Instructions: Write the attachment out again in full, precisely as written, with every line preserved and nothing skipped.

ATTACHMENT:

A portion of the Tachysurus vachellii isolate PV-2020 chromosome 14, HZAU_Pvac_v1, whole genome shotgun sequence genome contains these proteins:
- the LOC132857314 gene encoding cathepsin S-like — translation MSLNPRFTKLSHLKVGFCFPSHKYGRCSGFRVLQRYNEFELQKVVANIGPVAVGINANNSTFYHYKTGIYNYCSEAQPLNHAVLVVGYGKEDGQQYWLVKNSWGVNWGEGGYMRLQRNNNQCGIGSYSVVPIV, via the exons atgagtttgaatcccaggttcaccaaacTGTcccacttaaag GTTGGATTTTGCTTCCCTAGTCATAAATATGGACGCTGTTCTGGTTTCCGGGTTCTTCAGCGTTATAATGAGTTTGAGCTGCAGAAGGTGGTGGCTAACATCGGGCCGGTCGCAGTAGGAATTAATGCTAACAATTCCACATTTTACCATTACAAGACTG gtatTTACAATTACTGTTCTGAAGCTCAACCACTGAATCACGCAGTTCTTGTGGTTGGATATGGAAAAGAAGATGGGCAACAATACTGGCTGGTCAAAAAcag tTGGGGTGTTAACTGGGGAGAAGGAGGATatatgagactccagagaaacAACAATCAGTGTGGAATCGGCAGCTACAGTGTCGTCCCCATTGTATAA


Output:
A portion of the Tachysurus vachellii isolate PV-2020 chromosome 14, HZAU_Pvac_v1, whole genome shotgun sequence genome contains these proteins:
- the LOC132857314 gene encoding cathepsin S-like — translation MSLNPRFTKLSHLKVGFCFPSHKYGRCSGFRVLQRYNEFELQKVVANIGPVAVGINANNSTFYHYKTGIYNYCSEAQPLNHAVLVVGYGKEDGQQYWLVKNSWGVNWGEGGYMRLQRNNNQCGIGSYSVVPIV, via the exons atgagtttgaatcccaggttcaccaaacTGTcccacttaaag GTTGGATTTTGCTTCCCTAGTCATAAATATGGACGCTGTTCTGGTTTCCGGGTTCTTCAGCGTTATAATGAGTTTGAGCTGCAGAAGGTGGTGGCTAACATCGGGCCGGTCGCAGTAGGAATTAATGCTAACAATTCCACATTTTACCATTACAAGACTG gtatTTACAATTACTGTTCTGAAGCTCAACCACTGAATCACGCAGTTCTTGTGGTTGGATATGGAAAAGAAGATGGGCAACAATACTGGCTGGTCAAAAAcag tTGGGGTGTTAACTGGGGAGAAGGAGGATatatgagactccagagaaacAACAATCAGTGTGGAATCGGCAGCTACAGTGTCGTCCCCATTGTATAA